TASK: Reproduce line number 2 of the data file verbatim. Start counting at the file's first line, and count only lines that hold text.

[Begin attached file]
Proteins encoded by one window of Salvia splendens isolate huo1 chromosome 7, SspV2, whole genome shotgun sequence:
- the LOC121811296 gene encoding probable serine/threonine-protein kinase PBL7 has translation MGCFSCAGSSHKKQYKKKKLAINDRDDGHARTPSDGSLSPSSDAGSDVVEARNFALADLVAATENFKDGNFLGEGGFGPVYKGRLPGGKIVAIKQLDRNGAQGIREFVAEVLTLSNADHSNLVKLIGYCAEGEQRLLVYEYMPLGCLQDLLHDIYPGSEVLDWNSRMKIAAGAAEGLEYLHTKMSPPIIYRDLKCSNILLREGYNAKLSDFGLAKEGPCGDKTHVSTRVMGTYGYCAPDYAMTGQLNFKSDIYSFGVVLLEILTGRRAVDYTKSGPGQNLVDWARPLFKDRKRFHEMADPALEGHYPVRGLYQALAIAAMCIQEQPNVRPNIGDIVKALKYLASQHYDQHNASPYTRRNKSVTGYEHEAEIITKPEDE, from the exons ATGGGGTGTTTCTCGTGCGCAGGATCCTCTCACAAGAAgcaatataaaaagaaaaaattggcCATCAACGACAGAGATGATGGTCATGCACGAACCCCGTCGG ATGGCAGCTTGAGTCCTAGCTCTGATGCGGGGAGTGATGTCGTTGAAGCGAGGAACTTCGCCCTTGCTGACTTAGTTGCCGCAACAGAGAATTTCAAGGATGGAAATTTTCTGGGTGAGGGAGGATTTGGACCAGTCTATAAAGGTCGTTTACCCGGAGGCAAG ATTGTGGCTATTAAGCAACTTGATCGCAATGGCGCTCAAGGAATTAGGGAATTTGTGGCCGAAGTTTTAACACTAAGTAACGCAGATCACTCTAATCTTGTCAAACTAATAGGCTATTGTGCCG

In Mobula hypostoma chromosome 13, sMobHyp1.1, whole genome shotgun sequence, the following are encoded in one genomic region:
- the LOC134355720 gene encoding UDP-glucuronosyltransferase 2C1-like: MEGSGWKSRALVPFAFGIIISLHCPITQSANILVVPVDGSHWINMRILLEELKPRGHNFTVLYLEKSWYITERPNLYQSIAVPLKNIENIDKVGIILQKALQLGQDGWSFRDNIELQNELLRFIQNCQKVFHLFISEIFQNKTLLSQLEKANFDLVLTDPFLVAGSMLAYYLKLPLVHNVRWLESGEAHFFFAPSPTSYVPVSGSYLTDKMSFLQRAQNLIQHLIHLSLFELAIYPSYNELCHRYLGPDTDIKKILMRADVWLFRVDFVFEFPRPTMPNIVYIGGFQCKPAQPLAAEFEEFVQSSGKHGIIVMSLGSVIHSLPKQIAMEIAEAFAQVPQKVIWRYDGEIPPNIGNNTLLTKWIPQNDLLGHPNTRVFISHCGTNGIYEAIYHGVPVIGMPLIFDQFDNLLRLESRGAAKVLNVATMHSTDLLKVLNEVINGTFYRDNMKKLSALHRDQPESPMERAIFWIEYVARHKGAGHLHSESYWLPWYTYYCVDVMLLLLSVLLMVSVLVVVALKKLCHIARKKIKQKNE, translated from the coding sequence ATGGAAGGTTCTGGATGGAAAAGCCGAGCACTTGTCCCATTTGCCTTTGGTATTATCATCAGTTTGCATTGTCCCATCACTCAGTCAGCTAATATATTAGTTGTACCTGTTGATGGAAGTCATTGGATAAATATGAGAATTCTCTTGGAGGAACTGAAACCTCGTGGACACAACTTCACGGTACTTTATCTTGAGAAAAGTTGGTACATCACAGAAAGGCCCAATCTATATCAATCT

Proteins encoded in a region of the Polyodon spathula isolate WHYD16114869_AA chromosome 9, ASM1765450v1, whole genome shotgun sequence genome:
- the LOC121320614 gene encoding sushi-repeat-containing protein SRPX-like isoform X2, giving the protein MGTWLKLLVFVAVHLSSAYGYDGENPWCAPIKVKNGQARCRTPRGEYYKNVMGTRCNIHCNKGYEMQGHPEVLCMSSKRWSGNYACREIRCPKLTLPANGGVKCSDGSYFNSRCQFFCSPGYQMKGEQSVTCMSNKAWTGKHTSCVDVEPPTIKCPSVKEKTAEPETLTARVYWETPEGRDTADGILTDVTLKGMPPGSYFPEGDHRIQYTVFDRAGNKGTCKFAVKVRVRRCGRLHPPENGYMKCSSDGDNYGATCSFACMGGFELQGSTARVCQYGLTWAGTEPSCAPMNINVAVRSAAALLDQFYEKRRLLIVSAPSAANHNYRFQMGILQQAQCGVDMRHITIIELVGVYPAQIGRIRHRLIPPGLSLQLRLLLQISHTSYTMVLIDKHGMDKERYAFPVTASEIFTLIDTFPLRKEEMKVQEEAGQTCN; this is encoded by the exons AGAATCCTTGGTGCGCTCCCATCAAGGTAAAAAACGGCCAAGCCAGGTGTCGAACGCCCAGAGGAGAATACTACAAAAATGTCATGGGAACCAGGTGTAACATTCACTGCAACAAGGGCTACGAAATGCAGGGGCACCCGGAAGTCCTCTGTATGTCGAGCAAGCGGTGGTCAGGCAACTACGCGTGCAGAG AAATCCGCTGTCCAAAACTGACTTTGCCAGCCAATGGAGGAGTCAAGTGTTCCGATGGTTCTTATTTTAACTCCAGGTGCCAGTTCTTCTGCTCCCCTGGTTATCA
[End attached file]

- the LOC121811296 gene encoding probable serine/threonine-protein kinase PBL7 has translation MGCFSCAGSSHKKQYKKKKLAINDRDDGHARTPSDGSLSPSSDAGSDVVEARNFALADLVAATENFKDGNFLGEGGFGPVYKGRLPGGKIVAIKQLDRNGAQGIREFVAEVLTLSNADHSNLVKLIGYCAEGEQRLLVYEYMPLGCLQDLLHDIYPGSEVLDWNSRMKIAAGAAEGLEYLHTKMSPPIIYRDLKCSNILLREGYNAKLSDFGLAKEGPCGDKTHVSTRVMGTYGYCAPDYAMTGQLNFKSDIYSFGVVLLEILTGRRAVDYTKSGPGQNLVDWARPLFKDRKRFHEMADPALEGHYPVRGLYQALAIAAMCIQEQPNVRPNIGDIVKALKYLASQHYDQHNASPYTRRNKSVTGYEHEAEIITKPEDE, from the exons ATGGGGTGTTTCTCGTGCGCAGGATCCTCTCACAAGAAgcaatataaaaagaaaaaattggcCATCAACGACAGAGATGATGGTCATGCACGAACCCCGTCGG ATGGCAGCTTGAGTCCTAGCTCTGATGCGGGGAGTGATGTCGTTGAAGCGAGGAACTTCGCCCTTGCTGACTTAGTTGCCGCAACAGAGAATTTCAAGGATGGAAATTTTCTGGGTGAGGGAGGATTTGGACCAGTCTATAAAGGTCGTTTACCCGGAGGCAAG ATTGTGGCTATTAAGCAACTTGATCGCAATGGCGCTCAAGGAATTAGGGAATTTGTGGCCGAAGTTTTAACACTAAGTAACGCAGATCACTCTAATCTTGTCAAACTAATAGGCTATTGTGCCG